PITTSFIELD — Mayor Linda Tyer on Monday was again declared the winner of Pittsfield's election — this time by 528 votes.

After a daylong recount at City Hall, 6,185 votes went to Tyer — a net gain of two votes — while 5,657 went to Mazzeo, according to City Clerk Michele Benjamin.

But Andrew Hochberg, an attorney representing Mazzeo, said his team would be exploring legal options in the days ahead, citing concerns about ballot irregularities and ballot boxes that they believe were not properly sealed. 

He declined to elaborate on what further action might look like, but said "we'll make that determination within the next several days."

Mazzeo filed for the recount earlier this month, alleging at least one person close to Tyer's campaign had unauthorized access to ballots. The city has disputed that claim.

Council chambers was awash in red pencils and Manila envelopes as counters did their work. Yellow caution tape draped over several chairs, separating the counting floor from the rest.

Six teams counted the nearly 12,000 ballots across six tables. At each one sat two counters paid by the city, flanked by a pair of observers from each opposing camp.

The counters thumbed through ballots, calling out "Tyer" or "Mazzeo" as they went.

For much of the day, the room was a sea of raised hands as Mazzeo's observers challenged ballots — 386 in all — that were then segregated for a future review that may or may not come.

Some of the challenges were made for errant or questionable markings, but most were absentee ballots marked in Tyer's favor.

Mazzeo said her team wants to ensure the votes were counted properly.

Tyer saw it differently.

"It's an attempt to disenfranchise my voters," she said. "That's what they're doing. They're just blanket challenging every absentee ballot that has been voted for Tyer."

Hochberg said the team also has called into question all votes from three precincts whose boxes were improperly sealed, though he could not recall offhand which precincts those were.

"There are a number of irregularities that we've seen throughout the day," Hochberg said, noting 14 ballots that were in the wrong bag, as well as 29 blank ballots located with used ones.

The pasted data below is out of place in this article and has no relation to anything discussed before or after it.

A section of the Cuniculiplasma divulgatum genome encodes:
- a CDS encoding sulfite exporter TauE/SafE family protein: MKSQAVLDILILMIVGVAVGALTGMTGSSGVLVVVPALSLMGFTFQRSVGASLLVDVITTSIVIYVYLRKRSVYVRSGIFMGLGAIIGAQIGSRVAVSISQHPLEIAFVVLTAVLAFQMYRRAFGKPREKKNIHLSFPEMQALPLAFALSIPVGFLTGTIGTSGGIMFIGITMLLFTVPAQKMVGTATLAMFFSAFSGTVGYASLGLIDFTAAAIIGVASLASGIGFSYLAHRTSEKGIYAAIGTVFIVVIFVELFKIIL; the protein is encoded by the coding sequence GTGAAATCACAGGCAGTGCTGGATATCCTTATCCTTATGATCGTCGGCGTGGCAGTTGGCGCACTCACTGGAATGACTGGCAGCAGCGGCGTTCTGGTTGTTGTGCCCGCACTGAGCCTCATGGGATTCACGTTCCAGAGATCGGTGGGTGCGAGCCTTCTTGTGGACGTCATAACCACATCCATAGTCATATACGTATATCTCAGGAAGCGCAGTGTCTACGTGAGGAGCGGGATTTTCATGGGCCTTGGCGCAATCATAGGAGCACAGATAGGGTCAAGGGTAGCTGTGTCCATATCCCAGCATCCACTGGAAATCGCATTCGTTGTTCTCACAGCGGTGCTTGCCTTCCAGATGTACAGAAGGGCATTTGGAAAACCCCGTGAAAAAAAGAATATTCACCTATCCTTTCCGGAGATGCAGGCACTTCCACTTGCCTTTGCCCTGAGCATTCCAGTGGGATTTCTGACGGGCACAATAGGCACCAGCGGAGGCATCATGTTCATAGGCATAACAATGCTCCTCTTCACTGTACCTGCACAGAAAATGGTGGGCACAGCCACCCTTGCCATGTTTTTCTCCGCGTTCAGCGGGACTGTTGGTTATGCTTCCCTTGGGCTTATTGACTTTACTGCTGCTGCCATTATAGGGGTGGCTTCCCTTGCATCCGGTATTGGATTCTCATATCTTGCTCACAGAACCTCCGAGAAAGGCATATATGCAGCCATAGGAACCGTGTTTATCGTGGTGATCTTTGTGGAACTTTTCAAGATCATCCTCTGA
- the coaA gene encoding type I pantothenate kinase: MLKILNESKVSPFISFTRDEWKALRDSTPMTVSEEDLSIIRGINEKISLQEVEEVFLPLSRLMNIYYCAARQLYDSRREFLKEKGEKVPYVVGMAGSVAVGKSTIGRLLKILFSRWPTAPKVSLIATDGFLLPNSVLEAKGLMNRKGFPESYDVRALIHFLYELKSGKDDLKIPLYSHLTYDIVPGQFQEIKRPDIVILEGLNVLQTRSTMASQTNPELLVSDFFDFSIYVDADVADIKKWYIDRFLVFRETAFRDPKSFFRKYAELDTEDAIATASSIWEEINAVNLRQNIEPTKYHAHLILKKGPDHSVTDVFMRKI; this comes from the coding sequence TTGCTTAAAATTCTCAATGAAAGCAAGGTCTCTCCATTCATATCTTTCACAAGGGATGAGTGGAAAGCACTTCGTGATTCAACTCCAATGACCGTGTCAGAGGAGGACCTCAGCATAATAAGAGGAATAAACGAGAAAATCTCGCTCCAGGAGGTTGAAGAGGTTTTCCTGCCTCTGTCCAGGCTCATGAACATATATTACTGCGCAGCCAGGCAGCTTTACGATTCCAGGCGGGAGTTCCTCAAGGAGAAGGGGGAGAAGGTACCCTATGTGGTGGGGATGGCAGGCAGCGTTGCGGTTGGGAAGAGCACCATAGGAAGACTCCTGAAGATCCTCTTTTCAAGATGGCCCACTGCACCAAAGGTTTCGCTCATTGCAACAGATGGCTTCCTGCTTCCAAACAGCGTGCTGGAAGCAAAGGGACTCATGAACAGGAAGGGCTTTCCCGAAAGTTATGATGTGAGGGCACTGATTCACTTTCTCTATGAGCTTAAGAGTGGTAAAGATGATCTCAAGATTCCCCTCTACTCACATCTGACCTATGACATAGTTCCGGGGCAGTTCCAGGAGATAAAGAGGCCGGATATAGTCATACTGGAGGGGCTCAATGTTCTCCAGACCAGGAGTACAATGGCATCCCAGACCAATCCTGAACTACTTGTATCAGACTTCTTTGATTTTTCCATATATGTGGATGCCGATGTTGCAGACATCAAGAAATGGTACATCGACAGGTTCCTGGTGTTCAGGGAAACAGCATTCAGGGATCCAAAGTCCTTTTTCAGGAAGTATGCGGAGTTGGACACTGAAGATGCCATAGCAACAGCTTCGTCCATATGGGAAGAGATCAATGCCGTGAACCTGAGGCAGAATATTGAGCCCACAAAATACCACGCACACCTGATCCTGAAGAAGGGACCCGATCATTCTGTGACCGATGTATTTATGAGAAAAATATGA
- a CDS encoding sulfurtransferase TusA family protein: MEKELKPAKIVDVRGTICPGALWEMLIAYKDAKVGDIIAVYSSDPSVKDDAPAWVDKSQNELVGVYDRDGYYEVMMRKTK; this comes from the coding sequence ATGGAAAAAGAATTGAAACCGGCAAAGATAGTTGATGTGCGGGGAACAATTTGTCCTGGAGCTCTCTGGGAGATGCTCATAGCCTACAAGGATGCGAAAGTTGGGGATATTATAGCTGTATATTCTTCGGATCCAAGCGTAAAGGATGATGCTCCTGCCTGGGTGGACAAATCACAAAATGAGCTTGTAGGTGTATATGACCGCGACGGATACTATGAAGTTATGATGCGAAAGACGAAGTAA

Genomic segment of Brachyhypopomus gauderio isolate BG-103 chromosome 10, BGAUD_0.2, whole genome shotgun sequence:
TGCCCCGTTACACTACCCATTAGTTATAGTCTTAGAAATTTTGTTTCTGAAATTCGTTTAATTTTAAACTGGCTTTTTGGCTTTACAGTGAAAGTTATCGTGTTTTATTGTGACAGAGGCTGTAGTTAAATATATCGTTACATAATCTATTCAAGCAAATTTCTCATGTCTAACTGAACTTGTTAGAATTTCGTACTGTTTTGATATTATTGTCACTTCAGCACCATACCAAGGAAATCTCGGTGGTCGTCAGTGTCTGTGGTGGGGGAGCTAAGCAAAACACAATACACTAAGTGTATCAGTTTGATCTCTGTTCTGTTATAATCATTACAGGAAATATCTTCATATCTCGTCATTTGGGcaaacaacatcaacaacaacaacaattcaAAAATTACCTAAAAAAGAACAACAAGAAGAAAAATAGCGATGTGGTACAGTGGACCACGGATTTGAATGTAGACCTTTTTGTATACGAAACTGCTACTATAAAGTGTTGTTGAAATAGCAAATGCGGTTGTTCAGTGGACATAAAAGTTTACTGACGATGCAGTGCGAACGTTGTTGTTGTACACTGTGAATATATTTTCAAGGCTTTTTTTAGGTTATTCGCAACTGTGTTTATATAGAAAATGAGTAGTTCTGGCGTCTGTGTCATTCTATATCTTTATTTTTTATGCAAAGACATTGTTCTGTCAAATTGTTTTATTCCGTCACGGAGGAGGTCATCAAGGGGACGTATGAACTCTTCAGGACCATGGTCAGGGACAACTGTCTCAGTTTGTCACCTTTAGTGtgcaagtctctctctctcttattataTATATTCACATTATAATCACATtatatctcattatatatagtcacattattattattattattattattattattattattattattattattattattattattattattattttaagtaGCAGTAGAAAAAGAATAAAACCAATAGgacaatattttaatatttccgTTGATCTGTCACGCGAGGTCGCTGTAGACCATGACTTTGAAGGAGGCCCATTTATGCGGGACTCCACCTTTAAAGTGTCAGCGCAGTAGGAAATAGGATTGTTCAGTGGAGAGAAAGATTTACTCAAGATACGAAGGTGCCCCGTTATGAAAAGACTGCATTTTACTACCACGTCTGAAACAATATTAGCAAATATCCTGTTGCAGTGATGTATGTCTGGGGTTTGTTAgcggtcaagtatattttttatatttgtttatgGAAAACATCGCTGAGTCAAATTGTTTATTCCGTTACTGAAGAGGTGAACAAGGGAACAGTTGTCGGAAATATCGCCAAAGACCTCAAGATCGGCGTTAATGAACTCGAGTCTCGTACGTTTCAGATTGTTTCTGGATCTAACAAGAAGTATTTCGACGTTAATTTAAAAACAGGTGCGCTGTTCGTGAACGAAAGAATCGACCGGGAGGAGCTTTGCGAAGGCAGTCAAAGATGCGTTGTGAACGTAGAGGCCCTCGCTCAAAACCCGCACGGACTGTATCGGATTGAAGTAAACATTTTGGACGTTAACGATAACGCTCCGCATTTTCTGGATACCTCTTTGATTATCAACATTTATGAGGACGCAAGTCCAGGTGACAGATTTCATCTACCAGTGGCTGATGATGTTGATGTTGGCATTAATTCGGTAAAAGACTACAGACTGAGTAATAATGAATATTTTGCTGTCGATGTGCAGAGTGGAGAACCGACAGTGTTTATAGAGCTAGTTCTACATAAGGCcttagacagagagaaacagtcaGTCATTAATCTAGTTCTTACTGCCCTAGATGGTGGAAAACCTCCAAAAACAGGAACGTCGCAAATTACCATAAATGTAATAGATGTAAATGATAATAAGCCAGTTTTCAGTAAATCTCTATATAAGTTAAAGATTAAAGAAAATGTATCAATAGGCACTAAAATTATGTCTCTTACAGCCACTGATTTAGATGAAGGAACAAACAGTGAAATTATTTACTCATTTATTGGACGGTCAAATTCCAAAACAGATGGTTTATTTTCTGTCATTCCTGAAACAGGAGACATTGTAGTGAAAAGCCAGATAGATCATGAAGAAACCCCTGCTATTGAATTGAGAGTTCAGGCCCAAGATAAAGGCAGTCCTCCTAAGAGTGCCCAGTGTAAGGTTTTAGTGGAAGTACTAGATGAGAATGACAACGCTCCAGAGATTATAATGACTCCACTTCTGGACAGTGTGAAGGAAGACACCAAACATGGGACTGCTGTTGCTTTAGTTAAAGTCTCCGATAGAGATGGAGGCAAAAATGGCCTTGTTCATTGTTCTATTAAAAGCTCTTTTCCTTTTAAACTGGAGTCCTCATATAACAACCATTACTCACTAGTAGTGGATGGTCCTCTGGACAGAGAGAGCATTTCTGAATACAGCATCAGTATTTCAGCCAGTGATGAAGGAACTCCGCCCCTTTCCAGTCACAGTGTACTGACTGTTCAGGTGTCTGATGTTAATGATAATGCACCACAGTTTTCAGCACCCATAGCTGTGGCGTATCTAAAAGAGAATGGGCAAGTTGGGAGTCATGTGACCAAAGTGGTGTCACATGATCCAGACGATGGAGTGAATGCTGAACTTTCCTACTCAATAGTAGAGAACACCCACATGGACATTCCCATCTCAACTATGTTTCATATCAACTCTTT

He said he filed a letter of protest regarding some of the irregularities with the Board of Registrars, the city solicitor and Tyer. The letter reserves the team's right to take a possible next step, he said.

Debra O'Malley, a spokeswoman for Secretary of State William Galvin's office, said Mazzeo could take her specific concerns before a judge for further determination.

"I know that the margin here isn't that close," she said. "I don't know what the candidate is seeking here. If the candidate is seeking a new election, only the judge can order that."

As far as her office is concerned, this issue is entirely in the city's hands, she said.

"We have no role in this whatsoever," she said.

The recount lasted from 8:30 a.m. to nearly 6 p.m. The counters called out the opposing politicians names, marking the rhythm for the long day in council chambers.

Once an observer flagged a vote with a raised hand, a staffer would collect the challenged ballot and run it over to the Board of Registrars, which sat on the council floor. The board would then review the ballot and make a determination.

And over and over, the board ruled a challenged ballot as valid, only to have Mazzeo protest anew.

The resulting stack of hundreds of ballots now sits in segregation.

Tyer said her opponent's challenge of the initial election was without merit.

"The results from today have proven that it's nonsense," she said.

Amanda Drane can be contacted at adrane@berkshireeagle.com, @amandadrane on Twitter, and 413-496-6296.